But we know that getting more business leaders and employers involved with schools and colleges has a positive effect on young people’s feelings about the world of work.

When young people choose a career, they don’t just do a dry totting up of the pros and cons. They want to be excited, inspired, motivated. And the best motivation and advice comes from people in those jobs, using those skills, passionate and knowledgeable about what they do and why they do it.

Early impact

The evidence is increasingly available. What matters is the inspiration.

So we have now strengthened statutory guidance, effective from September, to give schools a clear framework to engage the best possible careers guidance. Updated guidance for colleges will be published shortly, along the same lines.

This guidance makes it clear that schools need to focus on preparing students for work and encouraging high ambitions for every student.

Ofsted has given careers guidance a higher priority in school inspections. And importantly, we will now record the destination where students end up after school; whether in an apprenticeship, university, a job or further study - to hold schools and colleges to account for the outcomes their young people achieve.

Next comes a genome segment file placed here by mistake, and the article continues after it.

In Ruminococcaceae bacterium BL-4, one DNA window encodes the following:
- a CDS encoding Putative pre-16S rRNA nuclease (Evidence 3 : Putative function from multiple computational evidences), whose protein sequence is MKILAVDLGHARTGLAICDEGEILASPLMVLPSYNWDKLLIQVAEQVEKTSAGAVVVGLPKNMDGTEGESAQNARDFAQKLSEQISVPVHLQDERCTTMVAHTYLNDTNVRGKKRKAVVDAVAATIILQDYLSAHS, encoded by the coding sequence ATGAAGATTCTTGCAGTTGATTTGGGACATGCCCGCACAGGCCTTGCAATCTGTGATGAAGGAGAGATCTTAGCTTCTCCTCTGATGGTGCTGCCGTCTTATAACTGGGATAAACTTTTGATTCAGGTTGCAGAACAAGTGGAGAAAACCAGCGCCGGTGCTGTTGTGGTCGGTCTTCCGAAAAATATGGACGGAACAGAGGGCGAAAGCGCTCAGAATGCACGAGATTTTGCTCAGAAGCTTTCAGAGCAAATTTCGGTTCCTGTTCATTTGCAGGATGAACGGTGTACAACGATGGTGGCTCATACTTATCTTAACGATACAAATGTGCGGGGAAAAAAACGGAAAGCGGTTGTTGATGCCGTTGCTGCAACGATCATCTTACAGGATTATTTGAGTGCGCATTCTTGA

These are important changes. They give schools and colleges much more power to deliver the best possible careers guidance for the young people in their care. And they encourage them to work more closely with employers in their local area.

Involving others

Evidence shows just 4 contacts with employers reduces the chances of a young person being unemployed by half.

Work experience works. Not fake work experience but real experience of real work. Do you offer work experience. If not you should.

For this is not just about schools and colleges.